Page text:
Council election results: Sturgeon hails victory despite Tory surge
The SNP has finished as comfortably the largest party in the Scottish council elections despite the Conservatives making big gains.
The Tories increased their total number of councillors by more than 160, including in areas that had previously been "no-go" for the party.
But the SNP has replaced Labour as the largest party in Glasgow, although it fell short of winning a majority.
Scotland's biggest city had been under Labour control for decades.
The SNP will now attempt to form either a coalition or minority administration in the city for the first time, after winning 39 seats - four short of a majority - while Labour dropped to 31.
The SNP has also replaced Labour as the largest party in Edinburgh and Aberdeen, as well as in North Lanarkshire, West Dunbartonshire and Renfrewshire, where Labour had won majorities in 2012.
- Look back on how the results unfolded
- Brian Taylor's analysis of the results
- Election results postcode search
But the SNP lost overall control of Dundee and Angus councils - the only two areas where it had secured majorities five years ago - as the Conservatives increased their number of seats.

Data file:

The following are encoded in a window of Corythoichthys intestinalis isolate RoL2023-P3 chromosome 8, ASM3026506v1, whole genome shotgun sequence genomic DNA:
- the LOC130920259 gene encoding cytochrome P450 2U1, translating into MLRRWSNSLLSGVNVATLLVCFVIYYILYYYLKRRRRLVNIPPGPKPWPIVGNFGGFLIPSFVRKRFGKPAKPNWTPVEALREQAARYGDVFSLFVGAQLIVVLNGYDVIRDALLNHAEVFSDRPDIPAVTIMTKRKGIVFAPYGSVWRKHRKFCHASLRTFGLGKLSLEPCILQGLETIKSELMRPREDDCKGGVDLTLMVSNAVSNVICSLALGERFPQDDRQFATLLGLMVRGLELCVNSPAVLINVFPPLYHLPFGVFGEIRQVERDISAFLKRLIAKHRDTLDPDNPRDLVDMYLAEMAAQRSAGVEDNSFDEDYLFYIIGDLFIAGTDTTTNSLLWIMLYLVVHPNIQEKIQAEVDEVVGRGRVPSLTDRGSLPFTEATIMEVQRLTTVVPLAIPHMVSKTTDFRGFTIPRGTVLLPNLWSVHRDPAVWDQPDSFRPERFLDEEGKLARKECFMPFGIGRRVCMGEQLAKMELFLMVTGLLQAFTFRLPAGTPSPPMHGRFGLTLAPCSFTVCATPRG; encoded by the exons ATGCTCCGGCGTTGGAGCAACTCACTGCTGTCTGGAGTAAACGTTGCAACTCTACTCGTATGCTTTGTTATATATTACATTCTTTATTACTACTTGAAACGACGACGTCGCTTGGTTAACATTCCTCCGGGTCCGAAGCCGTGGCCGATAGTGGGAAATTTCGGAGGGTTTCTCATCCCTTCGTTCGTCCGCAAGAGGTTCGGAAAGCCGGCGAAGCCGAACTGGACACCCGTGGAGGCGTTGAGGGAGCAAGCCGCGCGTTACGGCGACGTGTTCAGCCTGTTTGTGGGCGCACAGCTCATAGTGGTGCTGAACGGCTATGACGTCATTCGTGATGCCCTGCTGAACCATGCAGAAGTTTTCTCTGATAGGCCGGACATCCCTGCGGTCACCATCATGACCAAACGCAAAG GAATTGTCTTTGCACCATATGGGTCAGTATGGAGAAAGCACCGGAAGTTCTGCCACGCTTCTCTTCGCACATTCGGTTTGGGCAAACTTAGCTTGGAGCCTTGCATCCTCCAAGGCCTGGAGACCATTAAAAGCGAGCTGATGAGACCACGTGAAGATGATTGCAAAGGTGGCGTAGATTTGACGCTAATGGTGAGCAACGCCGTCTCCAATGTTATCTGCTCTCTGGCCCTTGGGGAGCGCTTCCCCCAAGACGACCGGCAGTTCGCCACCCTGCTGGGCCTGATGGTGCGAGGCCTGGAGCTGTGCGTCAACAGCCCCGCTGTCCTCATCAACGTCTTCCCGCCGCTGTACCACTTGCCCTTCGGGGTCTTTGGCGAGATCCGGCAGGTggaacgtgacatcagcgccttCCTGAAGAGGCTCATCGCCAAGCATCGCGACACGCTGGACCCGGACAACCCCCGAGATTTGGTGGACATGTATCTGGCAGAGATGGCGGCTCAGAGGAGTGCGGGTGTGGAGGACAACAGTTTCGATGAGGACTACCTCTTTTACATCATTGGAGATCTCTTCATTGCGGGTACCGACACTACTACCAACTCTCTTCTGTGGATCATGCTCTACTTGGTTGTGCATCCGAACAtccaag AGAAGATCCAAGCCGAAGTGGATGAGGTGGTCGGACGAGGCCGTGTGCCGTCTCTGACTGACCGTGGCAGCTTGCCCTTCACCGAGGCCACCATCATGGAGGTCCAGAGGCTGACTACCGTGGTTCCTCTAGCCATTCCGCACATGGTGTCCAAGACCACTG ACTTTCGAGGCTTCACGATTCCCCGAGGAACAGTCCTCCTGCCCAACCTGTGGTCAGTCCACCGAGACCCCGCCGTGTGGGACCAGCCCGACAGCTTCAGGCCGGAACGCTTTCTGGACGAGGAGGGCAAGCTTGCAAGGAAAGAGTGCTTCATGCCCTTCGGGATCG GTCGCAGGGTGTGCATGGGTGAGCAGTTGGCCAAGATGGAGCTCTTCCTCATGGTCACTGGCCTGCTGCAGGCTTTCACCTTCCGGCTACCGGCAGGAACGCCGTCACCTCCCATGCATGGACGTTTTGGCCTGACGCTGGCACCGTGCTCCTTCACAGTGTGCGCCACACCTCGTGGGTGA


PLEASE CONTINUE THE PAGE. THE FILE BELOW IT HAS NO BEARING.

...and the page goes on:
The results mean no party has managed to win majority control of a council - meaning they will all either be run by coalition or minority administrations.
SNP leader Nicola Sturgeon, the country's first minister, said her party had achieved "a clear and emphatic victory" in the local elections.
And she said the "very, very good result" would provide a great launchpad for next month's general election.
Ms Sturgeon added: "The SNP has won the council elections. We have more votes, more seats and are in the driving seat of more councils than any other party.
"SNP councillors and SNP councils will put their communities and the people of Scotland first."
The SNP is now the largest party in 16 council area - up from 10 in 2012 - and joint largest in a further three councils.
The Tories won seats in areas including Shettleston in Glasgow and the Paisley North West ward in Renfrewshire, which includes Ferguslie Park - two of the country's most deprived areas - and increased its support across much of the rest of the country.